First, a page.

If You’re in the unofficial AUSU Facebook group, you already know of the report That’s on AlbertaPolitics.ca about how AUSU may take the university to court over the changes to nursing degrees that applied retroactively. But since you read The Voice Magazine, you already knew that was a possibility from our last Council Connection.
What’s interesting about the report is that it links to AUSU’s own report that gives the details about the situation. This report was only tabled in last night’s Council meeting, but has been linked to on the AUSU website for some time through the executive blogs. If you haven’t read it yet, you should, because as a student, even if You’re not in the faculty of health disciplines, this could affect you.
How? Well, while AUSU claims in the report that “President MacKinnon stated several times during the [June 15th] GFC meeting that a policy referencing retroactive program changes is not necessary, because AU does not perform retroactive changes,” it was recently noted on the unofficial FaceBook page that other retroactive changes are already happening, specifically within the Human Resources program.
The changes are much less onerous in this case, as rather than altering the required GPA, it is essentially limited to replacing one or two required courses with another single course, and it is noted that the requirements for students currently in the program are established so as to let the student graduate with either the old or the new in most cases. Further, associate professor, Dr. Bob Barnetson specifically points out that, “We will happily address any unforeseen wrinkles by varying student’s graduation requirements.” What seems to be clear, however, is that now that the gates have opened, other faculties are going to start taking advantage of it.
And why not? After all, Athabasca University poses a number of unusual challenges, as students can be in a program, part time, for years, taking courses at any point within that time frame. This makes it difficult to adjust programs, especially in an environment where faculties have very limited resources. It’s far more cost effective for the faculty to simply change the degree requirements than to hold old courses open for years for the few students who enrolled in a program many years ago and are proceeding slowly through their requirements, one course at a time.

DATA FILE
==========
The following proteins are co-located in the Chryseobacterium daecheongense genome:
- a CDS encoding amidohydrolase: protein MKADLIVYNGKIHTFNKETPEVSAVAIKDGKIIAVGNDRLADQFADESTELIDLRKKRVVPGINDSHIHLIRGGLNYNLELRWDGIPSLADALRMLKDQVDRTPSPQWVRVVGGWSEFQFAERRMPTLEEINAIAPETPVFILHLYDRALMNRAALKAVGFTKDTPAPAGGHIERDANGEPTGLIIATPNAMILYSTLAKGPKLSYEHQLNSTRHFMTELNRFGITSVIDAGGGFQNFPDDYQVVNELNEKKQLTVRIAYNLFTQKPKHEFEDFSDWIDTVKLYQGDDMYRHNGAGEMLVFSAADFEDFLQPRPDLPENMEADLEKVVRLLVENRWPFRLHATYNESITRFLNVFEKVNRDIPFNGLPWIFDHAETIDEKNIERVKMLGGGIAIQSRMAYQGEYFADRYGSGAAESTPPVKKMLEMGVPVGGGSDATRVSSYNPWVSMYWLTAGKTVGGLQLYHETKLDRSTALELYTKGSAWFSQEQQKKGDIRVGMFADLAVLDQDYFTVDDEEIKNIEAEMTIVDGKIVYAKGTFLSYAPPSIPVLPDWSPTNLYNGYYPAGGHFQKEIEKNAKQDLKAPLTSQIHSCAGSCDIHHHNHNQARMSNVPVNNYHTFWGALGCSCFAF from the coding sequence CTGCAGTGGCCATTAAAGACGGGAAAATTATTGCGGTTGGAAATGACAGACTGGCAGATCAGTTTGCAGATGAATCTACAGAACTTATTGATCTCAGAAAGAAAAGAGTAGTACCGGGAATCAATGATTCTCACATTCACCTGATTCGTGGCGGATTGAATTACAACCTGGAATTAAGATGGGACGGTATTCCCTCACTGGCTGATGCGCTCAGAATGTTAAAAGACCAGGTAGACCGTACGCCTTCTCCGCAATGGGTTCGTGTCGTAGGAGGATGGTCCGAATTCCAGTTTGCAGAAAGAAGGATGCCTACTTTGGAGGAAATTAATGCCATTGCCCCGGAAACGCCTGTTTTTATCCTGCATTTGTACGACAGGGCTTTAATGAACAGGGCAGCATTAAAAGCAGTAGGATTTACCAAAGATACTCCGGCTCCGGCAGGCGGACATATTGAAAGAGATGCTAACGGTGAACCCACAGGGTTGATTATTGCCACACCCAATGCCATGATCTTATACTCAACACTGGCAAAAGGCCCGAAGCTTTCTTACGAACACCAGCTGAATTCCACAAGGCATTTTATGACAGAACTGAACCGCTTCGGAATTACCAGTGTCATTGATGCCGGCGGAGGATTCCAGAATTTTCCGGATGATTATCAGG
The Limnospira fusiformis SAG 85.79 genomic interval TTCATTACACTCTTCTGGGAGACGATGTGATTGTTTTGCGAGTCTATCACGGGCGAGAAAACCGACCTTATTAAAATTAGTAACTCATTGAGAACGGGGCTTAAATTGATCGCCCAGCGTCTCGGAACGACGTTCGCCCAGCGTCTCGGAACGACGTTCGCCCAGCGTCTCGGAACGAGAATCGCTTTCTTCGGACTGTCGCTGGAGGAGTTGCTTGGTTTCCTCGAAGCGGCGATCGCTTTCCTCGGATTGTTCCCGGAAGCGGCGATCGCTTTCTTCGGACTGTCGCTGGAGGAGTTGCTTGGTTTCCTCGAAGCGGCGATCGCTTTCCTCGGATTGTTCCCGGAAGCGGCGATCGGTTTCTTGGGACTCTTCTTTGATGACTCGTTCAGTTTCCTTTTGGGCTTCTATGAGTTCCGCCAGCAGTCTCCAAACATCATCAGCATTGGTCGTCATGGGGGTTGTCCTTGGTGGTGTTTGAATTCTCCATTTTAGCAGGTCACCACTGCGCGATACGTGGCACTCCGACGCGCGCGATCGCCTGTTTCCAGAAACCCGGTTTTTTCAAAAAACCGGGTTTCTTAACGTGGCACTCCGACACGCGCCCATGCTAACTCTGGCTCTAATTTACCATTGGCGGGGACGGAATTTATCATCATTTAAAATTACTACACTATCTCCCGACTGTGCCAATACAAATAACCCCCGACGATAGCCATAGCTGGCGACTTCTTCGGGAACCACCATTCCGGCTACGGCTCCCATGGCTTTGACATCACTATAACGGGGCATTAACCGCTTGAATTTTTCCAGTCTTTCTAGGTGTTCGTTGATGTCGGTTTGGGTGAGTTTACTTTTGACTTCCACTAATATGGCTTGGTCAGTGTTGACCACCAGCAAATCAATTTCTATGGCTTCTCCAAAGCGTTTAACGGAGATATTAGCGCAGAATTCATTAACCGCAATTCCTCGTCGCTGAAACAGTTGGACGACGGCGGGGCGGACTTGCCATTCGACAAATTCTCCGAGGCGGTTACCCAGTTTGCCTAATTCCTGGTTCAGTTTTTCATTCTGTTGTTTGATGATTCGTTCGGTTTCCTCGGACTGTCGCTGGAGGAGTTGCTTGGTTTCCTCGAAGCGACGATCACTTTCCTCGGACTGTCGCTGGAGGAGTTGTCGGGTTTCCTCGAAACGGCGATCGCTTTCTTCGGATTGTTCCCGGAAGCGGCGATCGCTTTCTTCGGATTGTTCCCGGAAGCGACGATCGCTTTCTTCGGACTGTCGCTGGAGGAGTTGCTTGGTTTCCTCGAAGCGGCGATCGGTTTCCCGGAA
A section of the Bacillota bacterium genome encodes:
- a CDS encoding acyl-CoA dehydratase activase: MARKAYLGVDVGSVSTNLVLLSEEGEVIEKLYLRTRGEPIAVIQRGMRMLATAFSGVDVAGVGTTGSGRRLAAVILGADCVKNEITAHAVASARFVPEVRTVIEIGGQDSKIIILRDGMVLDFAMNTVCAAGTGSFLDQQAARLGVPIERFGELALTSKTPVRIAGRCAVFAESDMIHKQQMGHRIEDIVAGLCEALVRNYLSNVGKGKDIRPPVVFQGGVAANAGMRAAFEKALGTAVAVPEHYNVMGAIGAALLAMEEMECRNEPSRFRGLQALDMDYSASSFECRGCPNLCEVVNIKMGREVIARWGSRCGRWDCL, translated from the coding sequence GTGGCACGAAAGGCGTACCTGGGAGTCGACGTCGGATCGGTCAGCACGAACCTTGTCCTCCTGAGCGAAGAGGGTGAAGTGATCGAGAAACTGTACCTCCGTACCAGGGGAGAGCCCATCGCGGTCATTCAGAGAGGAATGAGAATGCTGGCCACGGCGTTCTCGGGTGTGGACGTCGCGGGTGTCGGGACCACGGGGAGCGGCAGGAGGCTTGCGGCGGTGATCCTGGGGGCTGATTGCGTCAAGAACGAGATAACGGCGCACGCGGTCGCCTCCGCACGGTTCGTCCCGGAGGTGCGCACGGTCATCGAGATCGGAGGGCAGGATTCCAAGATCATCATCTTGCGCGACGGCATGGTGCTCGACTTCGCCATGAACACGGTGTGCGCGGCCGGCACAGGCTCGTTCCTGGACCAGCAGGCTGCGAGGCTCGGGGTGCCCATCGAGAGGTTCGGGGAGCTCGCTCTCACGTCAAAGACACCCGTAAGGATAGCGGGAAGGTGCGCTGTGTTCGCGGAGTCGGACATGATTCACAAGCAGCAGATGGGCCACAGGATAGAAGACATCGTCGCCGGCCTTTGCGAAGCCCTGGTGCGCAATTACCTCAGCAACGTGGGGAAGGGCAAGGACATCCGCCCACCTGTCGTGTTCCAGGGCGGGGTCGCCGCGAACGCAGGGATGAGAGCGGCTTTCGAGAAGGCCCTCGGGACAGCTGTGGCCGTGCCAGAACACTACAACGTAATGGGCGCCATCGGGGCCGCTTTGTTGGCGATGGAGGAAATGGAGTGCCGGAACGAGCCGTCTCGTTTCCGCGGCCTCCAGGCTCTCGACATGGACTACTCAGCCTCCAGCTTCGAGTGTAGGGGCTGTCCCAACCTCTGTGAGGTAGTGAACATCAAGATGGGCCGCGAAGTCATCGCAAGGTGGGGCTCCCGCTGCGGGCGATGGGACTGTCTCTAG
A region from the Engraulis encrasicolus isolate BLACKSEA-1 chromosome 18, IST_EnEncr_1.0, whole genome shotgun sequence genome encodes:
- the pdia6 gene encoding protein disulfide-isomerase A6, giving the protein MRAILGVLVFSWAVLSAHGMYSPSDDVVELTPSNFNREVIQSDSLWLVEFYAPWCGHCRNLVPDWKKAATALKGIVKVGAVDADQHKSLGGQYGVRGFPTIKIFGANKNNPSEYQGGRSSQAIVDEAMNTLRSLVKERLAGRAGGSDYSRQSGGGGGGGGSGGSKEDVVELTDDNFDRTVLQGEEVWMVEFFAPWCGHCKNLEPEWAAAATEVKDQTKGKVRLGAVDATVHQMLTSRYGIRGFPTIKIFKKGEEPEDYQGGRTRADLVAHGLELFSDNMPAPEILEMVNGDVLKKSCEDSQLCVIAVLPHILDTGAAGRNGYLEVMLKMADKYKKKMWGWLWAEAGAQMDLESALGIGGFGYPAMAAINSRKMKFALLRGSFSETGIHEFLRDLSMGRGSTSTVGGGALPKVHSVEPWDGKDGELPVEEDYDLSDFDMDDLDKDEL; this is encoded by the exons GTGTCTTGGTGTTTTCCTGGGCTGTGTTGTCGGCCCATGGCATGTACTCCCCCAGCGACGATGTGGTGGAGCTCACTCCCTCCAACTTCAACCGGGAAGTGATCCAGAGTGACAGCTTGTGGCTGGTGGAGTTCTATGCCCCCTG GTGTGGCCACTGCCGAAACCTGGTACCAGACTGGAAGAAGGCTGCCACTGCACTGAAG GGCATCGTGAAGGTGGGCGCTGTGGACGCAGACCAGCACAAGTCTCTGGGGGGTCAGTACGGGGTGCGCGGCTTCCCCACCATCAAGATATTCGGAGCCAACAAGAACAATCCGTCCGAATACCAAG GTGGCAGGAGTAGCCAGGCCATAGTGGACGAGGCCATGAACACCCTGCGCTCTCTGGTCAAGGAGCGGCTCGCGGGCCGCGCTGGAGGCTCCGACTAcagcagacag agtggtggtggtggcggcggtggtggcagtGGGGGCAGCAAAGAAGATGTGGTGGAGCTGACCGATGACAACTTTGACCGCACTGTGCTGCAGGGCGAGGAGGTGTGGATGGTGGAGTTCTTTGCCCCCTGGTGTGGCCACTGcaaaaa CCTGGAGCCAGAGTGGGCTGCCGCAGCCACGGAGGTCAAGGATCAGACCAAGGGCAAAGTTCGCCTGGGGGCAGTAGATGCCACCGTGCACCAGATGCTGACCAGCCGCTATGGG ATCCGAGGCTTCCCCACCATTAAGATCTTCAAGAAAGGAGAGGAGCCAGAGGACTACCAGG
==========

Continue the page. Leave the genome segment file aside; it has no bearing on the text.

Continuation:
Unfortunately, this works against the idea of an open university. If retroactive changes to degree programs become commonplace, the idea of lifelong learning, of taking courses when and as your schedule permits, starts to break down. As the risk for a retroactive change increases, so does the need to complete your degree within a short time-frame, or you risk being burdened with additional expenses and time required, or even the possibility of losing all the progress you’ve already made. With that, AU loses a key aspect of being an open university, and instead becomes merely a distance university.
I speak from my own experience here, as if graduating quickly had been a de facto requirement, I never would have. It took me a long time to sort out what my learning goals were, to raise the money, to be able to fit the learning required for a university education in with the rest of my life. And, frankly, for me to mature enough to be able to complete the degree. Had I thought that, half-way through my degree, it might change at any point and I’d have to re-take sections of it I simply wouldn’t have done it.